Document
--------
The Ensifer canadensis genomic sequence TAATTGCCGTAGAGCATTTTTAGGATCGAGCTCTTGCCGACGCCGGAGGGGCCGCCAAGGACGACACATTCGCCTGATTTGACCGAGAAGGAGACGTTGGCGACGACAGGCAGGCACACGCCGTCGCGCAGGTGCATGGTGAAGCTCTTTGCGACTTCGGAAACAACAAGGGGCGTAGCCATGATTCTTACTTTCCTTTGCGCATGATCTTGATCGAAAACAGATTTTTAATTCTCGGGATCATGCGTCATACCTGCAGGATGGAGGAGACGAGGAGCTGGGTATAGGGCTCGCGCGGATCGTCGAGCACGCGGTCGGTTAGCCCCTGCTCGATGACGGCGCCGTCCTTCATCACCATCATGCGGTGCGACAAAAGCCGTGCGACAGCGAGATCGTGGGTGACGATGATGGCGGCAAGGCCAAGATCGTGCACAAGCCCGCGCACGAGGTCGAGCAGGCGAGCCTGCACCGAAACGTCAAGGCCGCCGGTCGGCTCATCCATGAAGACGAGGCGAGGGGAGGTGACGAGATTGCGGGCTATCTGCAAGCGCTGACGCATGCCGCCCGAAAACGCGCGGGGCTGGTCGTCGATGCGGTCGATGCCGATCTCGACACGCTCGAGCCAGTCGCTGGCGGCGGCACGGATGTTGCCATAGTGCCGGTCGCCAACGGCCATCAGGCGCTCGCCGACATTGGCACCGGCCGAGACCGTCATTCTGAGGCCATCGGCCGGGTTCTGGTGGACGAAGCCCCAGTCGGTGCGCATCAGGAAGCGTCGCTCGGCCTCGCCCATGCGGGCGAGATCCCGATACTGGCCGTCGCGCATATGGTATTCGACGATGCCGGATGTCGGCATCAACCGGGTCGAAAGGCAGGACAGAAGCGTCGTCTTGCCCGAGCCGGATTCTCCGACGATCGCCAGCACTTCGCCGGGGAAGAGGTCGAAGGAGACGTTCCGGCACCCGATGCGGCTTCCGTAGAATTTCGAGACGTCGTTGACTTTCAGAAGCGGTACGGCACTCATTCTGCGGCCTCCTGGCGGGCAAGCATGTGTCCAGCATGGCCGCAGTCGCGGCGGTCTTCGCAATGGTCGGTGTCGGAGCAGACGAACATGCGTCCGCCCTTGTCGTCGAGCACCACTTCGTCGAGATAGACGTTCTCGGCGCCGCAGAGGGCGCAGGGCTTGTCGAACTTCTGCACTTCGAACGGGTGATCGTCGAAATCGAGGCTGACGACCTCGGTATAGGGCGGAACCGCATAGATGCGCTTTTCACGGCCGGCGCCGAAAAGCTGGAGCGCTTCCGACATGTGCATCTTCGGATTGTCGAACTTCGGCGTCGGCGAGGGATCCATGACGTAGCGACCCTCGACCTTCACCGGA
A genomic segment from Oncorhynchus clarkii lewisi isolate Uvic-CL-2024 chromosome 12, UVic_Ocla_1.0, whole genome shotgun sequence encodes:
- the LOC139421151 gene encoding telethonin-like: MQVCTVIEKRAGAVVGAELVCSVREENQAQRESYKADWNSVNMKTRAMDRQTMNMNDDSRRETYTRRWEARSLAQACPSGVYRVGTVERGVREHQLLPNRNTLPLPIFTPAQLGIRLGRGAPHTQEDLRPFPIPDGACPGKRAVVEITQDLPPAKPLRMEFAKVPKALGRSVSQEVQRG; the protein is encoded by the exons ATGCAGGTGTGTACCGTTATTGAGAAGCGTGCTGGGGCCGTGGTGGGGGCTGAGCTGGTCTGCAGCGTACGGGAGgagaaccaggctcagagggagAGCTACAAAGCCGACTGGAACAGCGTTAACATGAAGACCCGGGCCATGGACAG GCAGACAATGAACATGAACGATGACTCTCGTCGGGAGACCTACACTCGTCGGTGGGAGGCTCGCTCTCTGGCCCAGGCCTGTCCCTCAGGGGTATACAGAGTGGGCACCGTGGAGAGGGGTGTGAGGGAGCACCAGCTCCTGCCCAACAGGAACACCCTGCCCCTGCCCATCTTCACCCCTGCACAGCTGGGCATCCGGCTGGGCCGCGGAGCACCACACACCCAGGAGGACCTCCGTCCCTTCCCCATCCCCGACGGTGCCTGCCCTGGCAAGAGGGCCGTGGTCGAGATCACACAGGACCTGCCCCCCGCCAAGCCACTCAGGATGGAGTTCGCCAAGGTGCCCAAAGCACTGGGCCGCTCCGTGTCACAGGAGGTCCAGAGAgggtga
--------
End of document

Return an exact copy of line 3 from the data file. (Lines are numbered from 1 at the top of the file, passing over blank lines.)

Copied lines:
- the LOC139421151 gene encoding telethonin-like: MQVCTVIEKRAGAVVGAELVCSVREENQAQRESYKADWNSVNMKTRAMDRQTMNMNDDSRRETYTRRWEARSLAQACPSGVYRVGTVERGVREHQLLPNRNTLPLPIFTPAQLGIRLGRGAPHTQEDLRPFPIPDGACPGKRAVVEITQDLPPAKPLRMEFAKVPKALGRSVSQEVQRG; the protein is encoded by the exons ATGCAGGTGTGTACCGTTATTGAGAAGCGTGCTGGGGCCGTGGTGGGGGCTGAGCTGGTCTGCAGCGTACGGGAGgagaaccaggctcagagggagAGCTACAAAGCCGACTGGAACAGCGTTAACATGAAGACCCGGGCCATGGACAG GCAGACAATGAACATGAACGATGACTCTCGTCGGGAGACCTACACTCGTCGGTGGGAGGCTCGCTCTCTGGCCCAGGCCTGTCCCTCAGGGGTATACAGAGTGGGCACCGTGGAGAGGGGTGTGAGGGAGCACCAGCTCCTGCCCAACAGGAACACCCTGCCCCTGCCCATCTTCACCCCTGCACAGCTGGGCATCCGGCTGGGCCGCGGAGCACCACACACCCAGGAGGACCTCCGTCCCTTCCCCATCCCCGACGGTGCCTGCCCTGGCAAGAGGGCCGTGGTCGAGATCACACAGGACCTGCCCCCCGCCAAGCCACTCAGGATGGAGTTCGCCAAGGTGCCCAAAGCACTGGGCCGCTCCGTGTCACAGGAGGTCCAGAGAgggtga